Gillian Rose (Hegel Contra Sociology, 21-24) examines how sociology attempts to overcome Kantian problematics, but remains within them all the same.
Neo-Kantianism, she argues, “founded two kinds of ‘sociology,’ two logics of the social: a logic of constitutive principles for the sociology based on the priority of validity, and a logic of regulative postulates for the sociology based on the priority of values. The former identifies social reality by a critique of consciousness; the latter locates social reality within the realm of consciousness and its oppositions.” The first is associated with Durkheim, the latter with Weber.
The Durkheimian logic, “which grants priority to validity” came under criticism for its positivism and “the transformation of the Kantian question of validity into methodologism. The critics of methodologism sought to provide a different kind of account of validity – one which was not motivated by the search for a general logic for the exact or historical sciences, but by an historical critique of that very endeavour.”
Those critics were among the leading Continental thinkers of the twentieth century: Dilthey, Heidegger, Benjamin, Gadamer. They all claim that “the neo-Kantian answers to the question of validity debase the question of being, reality, existence, life or history, by their prepositional or judgmental account of truth and by the correlation between general logic and objectification.”
Instead of returning to Kant’s own transcendentalism, “they developed the kind of metacritique of Kant already attempted by Durkheim: the argument that the Kantian a priori, the categories, itself has a social, historical or external presupposition. This is why they are important for sociological reason.”
This metacritics rejected Kant’s “examination of the limits of discursive reason and the psychoíogism implicit in the reference to processes or contents of consciousness,” but they also rejected Neo-Kantianism, dismissing it as internally contradictory: “the critical project to examine the limits of reason before employing reason itself, and the neo-Kantian project to establish an autonomous logic are contradictory. For how can reason be examined except rationally, and how can a general logic be established except logically? In short, both of these projects can only be accomplished by use of the very capacities whose right use is precisely to be justified.”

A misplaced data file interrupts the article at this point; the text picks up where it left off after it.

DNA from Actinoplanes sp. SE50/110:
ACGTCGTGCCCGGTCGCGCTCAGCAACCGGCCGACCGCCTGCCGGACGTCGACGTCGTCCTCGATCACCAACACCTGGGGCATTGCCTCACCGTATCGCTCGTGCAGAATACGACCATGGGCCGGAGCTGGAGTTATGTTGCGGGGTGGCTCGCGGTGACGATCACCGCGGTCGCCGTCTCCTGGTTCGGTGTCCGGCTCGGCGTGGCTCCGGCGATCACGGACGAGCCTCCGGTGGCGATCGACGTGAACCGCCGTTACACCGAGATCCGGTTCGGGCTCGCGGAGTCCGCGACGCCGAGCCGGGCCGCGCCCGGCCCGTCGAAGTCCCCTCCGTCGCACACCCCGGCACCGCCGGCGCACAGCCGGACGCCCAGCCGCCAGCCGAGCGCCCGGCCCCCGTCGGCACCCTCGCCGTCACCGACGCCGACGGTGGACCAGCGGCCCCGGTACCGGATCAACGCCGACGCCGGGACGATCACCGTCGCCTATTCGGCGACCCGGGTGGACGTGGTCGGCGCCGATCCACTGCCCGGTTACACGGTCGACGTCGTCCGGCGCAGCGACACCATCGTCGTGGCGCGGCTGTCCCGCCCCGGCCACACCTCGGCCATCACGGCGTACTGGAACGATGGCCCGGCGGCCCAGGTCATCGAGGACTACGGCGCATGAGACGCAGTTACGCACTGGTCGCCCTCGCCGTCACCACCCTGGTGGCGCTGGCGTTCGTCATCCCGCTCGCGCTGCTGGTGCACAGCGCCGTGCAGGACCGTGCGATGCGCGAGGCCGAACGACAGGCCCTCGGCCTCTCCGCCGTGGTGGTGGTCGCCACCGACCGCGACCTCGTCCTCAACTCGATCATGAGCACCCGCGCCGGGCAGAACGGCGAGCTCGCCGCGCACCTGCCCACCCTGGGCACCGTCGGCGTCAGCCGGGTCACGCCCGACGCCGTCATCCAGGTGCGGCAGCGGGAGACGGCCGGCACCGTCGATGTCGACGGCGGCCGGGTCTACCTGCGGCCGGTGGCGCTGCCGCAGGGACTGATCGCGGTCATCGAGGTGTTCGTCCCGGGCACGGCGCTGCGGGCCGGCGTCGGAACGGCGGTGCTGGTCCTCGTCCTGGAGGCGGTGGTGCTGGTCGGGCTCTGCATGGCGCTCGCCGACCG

To resolve this contradiction, the metacritics started from an acknowledgement of “the unavoidable circularity of any examination of cognition and which derives the social and historical pre- conditions of cognition systematically suppressed by both the Kantian and neo-Kantian approaches. Metacritique turns the neo-Kantian critique of the philosophy of consciousness against neo-Kantianism itself: it exposes the formation and deformation of both transcendental and methodological reason.”
Thus, “Dilthey, Mannheim, Heidegger and Gadamer return to the Kantian question of validity, ‘What are the preconditions of experience?, but judge that the Kantian reference to the categories and their application itself has a precondition : ‘life’ (Dilthey), ‘social-situation’ (Mannheim), ‘Daseitï (Heidegger), ‘history’ (Gadamer).” These social and cultural preconditions form “the presupposition of the use of the categories or of meaning, the a priori of a new kind of ontology.”
Yet the metacritics “remain within a Kantian transcendental circle: the condition of the possibility of experience (meaning) is likewise the condition of the object of experience (meaning), whether the condition is ‘life.’ ‘social- situation,’ ‘Dasein,’ or ‘history.’ The analysis revolves within an hermeneutic or transcendental circle, that is, a circle without a result. A new identity is presupposed between the condition and the conditioned, albeit outside the discourse of consciousness and its oppositions, or of validity and its objectifications.”
This even results in a new quasi-transcendental framework: “The newly specified a priori, the precondition of validity, is transcendental. But the precondition is now external to the mind, and hence appears to acquire the status of a natural, contingent, empirical object. The conditioned, meaning, is isolated and defined in proper methodological fashion. Paradoxically, these approaches, which arose to combat neo-Kantian methodologism, lend themselves readily to methodological exploitation, since they can be read as sets of abstract procedural rules for cognition.”
Sociology formed in, and in reaction to, neo-Kantianism, ends up replicating the structure of neo-Kantianism.